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Did Jesus make a parallel to the Shema (Deut. 6:4-6) in John 14:6-11?

There is considerable evidence that John makes parallels to the Pentateuch in his gospel. John 1:1 and Genesis 1:1 in the Septuagint start with the same two words, *Ἐν ἀρχῇ. His Gospel refers to Moses in John 1:17,45; 3:14; 5:45,46; 7:19,22,23; 8:5; 9:28,29. "The book focuses on seven of Jesus’ signs (miracles), to show his divinity." (Intro. to John, ESV) These seven signs as witnesses of Jesus Christ are similar to the ten plagues in Egypt being witnesses of God's sovereignty over the Egyptian gods.

Here are some previous questions related to Jesus referencing the Shema:

Is John 10:30 intended to evoke the Shema?

In John 5:42 was Jesus' statement particularly offensive because it claimed they were not tr...

There appears to be a relationship with:

  1. John 14:6 -- Deut.6:5

  2. John 14:7-11 -- Deut. 6:4

  3. John 14:15,21-- Deut. 5:1-21; 6:1-3,5,6

Expanding this:

  1. With John 14:6 relating to Deut.6:5:

the way (ἡ ὁδὸς) -- volition -- your might (מְאֹדֶֽךָ)

the truth (ἡ ἀλήθεια) -- intellect -- your heart (לְבָבְךָ֥)

the life ( ἡ ζωή) -- life sustaining desires - you soul (נַפְשְׁךָ֖)

  1. With John 14:7-11 relating to Deut. 6:4, Jesus Christ made very explicit statements about his oneness with God the Father.

  2. With John 14:15,21 relating to Deut. 5:1-21; 6:1-3,5,6, both deal with commandments. However. John 14:15 has "if you love me,..." and Deut. 6:5 has "You shall love the LORD your God..."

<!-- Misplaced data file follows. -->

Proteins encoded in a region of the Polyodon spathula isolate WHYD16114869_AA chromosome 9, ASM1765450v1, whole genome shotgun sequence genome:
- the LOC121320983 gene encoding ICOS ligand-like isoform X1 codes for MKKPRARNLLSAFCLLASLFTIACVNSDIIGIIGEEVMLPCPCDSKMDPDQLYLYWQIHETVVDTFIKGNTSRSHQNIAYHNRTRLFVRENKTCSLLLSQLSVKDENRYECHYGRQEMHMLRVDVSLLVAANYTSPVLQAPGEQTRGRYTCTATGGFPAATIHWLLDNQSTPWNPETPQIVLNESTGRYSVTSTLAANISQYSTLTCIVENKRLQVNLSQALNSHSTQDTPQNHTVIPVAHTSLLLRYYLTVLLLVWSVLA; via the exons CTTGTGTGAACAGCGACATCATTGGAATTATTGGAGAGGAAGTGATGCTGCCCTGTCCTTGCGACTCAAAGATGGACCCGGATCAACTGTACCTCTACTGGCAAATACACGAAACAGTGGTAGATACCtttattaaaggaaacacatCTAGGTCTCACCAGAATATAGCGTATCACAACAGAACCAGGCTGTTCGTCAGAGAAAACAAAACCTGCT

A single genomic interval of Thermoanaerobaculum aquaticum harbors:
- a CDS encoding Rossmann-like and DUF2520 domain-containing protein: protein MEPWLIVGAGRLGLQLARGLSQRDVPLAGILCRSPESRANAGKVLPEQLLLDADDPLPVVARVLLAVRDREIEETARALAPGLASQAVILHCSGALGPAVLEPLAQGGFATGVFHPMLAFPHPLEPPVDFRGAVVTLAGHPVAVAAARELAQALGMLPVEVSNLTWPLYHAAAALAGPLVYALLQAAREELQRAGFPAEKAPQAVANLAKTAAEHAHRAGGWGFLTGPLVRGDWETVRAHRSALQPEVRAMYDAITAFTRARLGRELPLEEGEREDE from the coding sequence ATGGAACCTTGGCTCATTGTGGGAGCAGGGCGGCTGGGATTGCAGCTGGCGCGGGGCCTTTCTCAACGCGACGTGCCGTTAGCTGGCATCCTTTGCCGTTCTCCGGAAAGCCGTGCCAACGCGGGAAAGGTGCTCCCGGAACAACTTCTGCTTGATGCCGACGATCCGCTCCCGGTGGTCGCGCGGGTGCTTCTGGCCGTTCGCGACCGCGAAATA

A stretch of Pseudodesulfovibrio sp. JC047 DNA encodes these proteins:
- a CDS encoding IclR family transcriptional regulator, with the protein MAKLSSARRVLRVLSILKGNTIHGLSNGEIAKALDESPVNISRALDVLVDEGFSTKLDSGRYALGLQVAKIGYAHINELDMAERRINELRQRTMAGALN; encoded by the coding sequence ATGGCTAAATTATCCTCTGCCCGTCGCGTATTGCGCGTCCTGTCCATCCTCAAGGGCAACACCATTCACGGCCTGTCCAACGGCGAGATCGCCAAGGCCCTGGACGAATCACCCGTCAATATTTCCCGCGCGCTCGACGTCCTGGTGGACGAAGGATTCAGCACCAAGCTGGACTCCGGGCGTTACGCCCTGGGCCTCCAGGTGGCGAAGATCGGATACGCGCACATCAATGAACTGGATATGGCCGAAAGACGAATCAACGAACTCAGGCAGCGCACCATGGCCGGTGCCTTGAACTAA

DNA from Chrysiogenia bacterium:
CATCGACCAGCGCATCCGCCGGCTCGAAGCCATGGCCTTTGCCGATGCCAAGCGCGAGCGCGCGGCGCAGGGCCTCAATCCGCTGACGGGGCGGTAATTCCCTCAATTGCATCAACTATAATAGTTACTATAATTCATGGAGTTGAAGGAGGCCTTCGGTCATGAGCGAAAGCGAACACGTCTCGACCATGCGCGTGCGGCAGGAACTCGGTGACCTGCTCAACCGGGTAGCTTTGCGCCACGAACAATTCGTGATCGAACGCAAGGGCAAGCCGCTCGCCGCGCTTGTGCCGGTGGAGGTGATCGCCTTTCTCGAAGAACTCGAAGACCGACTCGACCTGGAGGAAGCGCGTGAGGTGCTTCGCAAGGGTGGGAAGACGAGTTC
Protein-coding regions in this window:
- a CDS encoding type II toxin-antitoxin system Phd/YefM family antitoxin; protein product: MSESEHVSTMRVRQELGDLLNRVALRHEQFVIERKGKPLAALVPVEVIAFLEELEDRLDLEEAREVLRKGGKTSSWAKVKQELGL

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  • Great Question. I will provide an answer much later today. +1.
    – Dottard
    Aug 20, 2022 at 22:54
  • @Perry Webb. By parallel do you mean analogous and equal? Aug 21, 2022 at 0:43
  • @Alex More that He had it in his mind during his discourse
    – Perry Webb
    Aug 21, 2022 at 1:06
  • @PerryWebb. Please elaborate on your comment "More that He had it in his mind during his discourse". Aug 21, 2022 at 1:15
  • @Dottard Noted and deleted and close vote retracted. My mistake. Your answer up-voted.
    – Nigel J
    Aug 21, 2022 at 11:45

1 Answer 1

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In short, my answer is, "NO", the passage in John 14:6-11 does not allude to the Shema in Deut 6:4. The only connection between the two is a theological link but not a linguistic link. The Shema itself is more clearly alluded to in John 10:30.

More particularly, the passage in John 14:7-11 is about the unity of purpose; further the language used in John 14 is replicated as being necessary for every Christian - we must all abide in Christ and He in us (see John 15, etc). Thus, if one argues that John 14:7-11 alludes to the Shema, then by implication we, Christians must be one in substance and essence with the Father - something that only New Age people would agree with, but not the Bible.